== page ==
Its the one personality trait, even above honesty, that will grate the inner linings of my soul. I know, right about now you are probably thinking that I am going to go the anti-religion route. Soooooo not the case. I do want to tell you that I’ve been guilty of being sanctimonious. Making a show of being morally superior to other people is in our DNA. Ok, I don’t have proof positive but I am certain its in every comedian. We feel better about ourselves when we can find faults in others. Why this whole article is sanctimonious. I’m trying to tell you that the one thing that defines a “good person” is if they accept people and their beliefs they way they are but more specifically, at least have an open mind and no blinders on.
Maybe I am going a little Rodney King here when I tell you we should get along and accept personality traits from every human being. I have so many faults, enough to let you borrow, or even have, and STILL have a surplus. It’s been my experience that those who boast that they have an open mind are the ones in reality that really do not. Going into every discussion or argument with “THE WAY I THINK IS RIGHT AND YOU’RE WRONG” will pretty much get you to the same place where you started. To degrade a person’s ideas, or that its not even open for discussion, is truly taxing on a person’s attitude and their outlook on life. Those that overcome it generally will make the conclusion that they actually put to thought ideas or beliefs outside of their comfort zone. While they didn’t convert, they did implement an idea that would harbor understanding of the entire issue. This allows them to stay close to their morals or belief core while expanding and strengthening their own values.
I had a roommate that was like this. He and I are on the polar opposite side of the spectrum when it comes to politics. I felt one way, he felt the other. What I always appreciated was the fact that no matter how I felt about a certain issue, he would actually listen instead of making me feel like I was stupid for my ideology. That, in turn, allowed me to keep my blinders off and actually learn something. While a majority of what we discussed didn’t change my mind, there were instances of when I realized I hadn’t thought of it that way. No doubt my friend felt the same way about where I stood. Those were some of the best conversations I had. I thank him for it.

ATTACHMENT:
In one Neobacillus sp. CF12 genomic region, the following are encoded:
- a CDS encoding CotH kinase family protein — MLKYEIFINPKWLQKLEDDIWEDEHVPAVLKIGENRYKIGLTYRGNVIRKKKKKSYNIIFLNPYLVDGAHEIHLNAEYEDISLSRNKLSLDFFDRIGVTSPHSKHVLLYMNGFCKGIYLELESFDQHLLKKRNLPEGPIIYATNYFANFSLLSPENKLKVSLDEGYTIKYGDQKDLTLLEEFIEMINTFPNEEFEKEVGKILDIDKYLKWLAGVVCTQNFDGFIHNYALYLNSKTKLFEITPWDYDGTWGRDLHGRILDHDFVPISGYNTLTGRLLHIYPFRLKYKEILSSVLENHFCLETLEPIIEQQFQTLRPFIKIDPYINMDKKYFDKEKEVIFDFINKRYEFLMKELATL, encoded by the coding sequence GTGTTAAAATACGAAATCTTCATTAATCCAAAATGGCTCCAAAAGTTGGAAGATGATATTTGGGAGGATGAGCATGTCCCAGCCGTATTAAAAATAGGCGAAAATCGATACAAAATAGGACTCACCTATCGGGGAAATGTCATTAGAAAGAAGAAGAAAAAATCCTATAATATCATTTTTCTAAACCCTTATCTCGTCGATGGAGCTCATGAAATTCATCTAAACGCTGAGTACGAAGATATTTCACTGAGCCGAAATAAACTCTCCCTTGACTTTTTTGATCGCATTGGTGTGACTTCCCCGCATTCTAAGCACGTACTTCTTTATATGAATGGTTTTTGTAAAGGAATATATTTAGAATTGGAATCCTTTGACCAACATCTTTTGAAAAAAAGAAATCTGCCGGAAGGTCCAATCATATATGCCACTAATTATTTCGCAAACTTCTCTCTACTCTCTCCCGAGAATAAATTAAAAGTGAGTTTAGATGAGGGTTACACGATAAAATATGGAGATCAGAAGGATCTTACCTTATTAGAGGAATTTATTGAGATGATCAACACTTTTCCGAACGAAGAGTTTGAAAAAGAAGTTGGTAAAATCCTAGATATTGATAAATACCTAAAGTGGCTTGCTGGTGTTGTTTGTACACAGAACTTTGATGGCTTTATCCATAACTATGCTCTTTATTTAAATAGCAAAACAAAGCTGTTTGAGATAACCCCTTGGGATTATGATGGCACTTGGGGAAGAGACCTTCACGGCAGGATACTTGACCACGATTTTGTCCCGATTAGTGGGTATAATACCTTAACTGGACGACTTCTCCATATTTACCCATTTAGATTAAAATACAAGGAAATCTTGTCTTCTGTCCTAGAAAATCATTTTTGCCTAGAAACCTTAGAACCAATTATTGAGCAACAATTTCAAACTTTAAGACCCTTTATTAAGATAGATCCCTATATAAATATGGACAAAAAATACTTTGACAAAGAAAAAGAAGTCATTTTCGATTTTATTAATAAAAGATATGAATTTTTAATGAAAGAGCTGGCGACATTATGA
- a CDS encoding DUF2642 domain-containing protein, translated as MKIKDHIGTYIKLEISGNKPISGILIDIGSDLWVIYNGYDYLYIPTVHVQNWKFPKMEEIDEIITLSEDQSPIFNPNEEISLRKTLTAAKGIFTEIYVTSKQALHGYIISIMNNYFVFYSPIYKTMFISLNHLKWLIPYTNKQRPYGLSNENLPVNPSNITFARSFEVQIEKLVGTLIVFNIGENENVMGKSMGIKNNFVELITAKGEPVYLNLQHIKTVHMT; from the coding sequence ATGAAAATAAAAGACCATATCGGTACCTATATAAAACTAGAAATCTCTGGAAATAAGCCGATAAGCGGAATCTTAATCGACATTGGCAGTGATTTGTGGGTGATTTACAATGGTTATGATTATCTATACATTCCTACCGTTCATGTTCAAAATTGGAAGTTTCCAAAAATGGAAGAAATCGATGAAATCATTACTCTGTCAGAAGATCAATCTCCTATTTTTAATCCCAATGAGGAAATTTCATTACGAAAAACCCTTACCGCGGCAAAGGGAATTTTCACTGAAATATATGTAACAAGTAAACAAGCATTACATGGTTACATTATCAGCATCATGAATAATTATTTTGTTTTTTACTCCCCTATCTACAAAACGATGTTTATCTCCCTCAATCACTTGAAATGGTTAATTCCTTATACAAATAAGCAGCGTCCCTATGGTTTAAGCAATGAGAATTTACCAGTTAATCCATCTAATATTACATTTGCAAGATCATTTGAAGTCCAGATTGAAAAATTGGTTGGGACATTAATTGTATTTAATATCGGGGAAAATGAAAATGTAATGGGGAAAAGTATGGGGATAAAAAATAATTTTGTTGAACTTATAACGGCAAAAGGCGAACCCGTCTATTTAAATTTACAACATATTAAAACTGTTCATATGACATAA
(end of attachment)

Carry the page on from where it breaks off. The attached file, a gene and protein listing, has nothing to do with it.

Now on to religion. Why can’t we realize that it’s different strokes for different folks? Why do we use fear or condemn another just because they believe another way? Why do we have to have groups of people that protest funerals, the very time where compassion should be at a paramount? Why can’t we just realize what works for us is what works for us. Share your beliefs instead of pounding it into others ears that they are completely wrong. Be an example. Show compassion. Isn’t the core of religion anyway? (at this point of this blog post, you’re really thinking how is he going to get out of this one without sounding sanctimonious. Aren’t ya? Well, its ok. You can rest assured that I don’t think I am any better than you. Swear. Pinky swear. That’s a personal conversation and not a blog post.)
Here’s something that has worked for me, use it if you like, don’t if you don’t. It actually helped me and was part of me overcoming my pigheadedness and it has taken plenty of stress from my life. At some point in a conversation that you realize its not going anywhere, “One up” the person you’re debating with. One up? Yes. “One up.” Here’s what I’m talking about. In the meat of your argument/heated discussion, drop that wall of pride you take with you into battle and simply say “…hummm, that’s an interesting way to think about it. I suppose I can see how it would make you feel that way.” It doesn’t matter if you’re debating over the color of oranges or Health Care Reform or that dreaded differences of religion discussion. Its not saying that you agree, its not saying that the person is wrong. Its mainly telling them that you’re the one with an open mind. It’ll also eventually break down the wall the person had built to keep their fight strong.
All in all, why does it matter what people think anyway? Why are we all so hell-bent on changing peoples mind. Obviously, if its a matter of hate or an idea that would harm another human then yes! Fight like hell for your beliefs. But I’m telling you that the hippy down in break room or the right-wing suit that hangs out by your desk isn’t going to change your mind by a few simple words. It’ll tell that person that having a willingness to listen can’t be all that bad.
Do you know someone like this? How do you deal with that situation? Have you EVER won over a polar-opposite-of-your-beliefs conversation? Any other good ideas when dealing with the person that’s…ummm…sanctimonious?
Rock forth, Mitch
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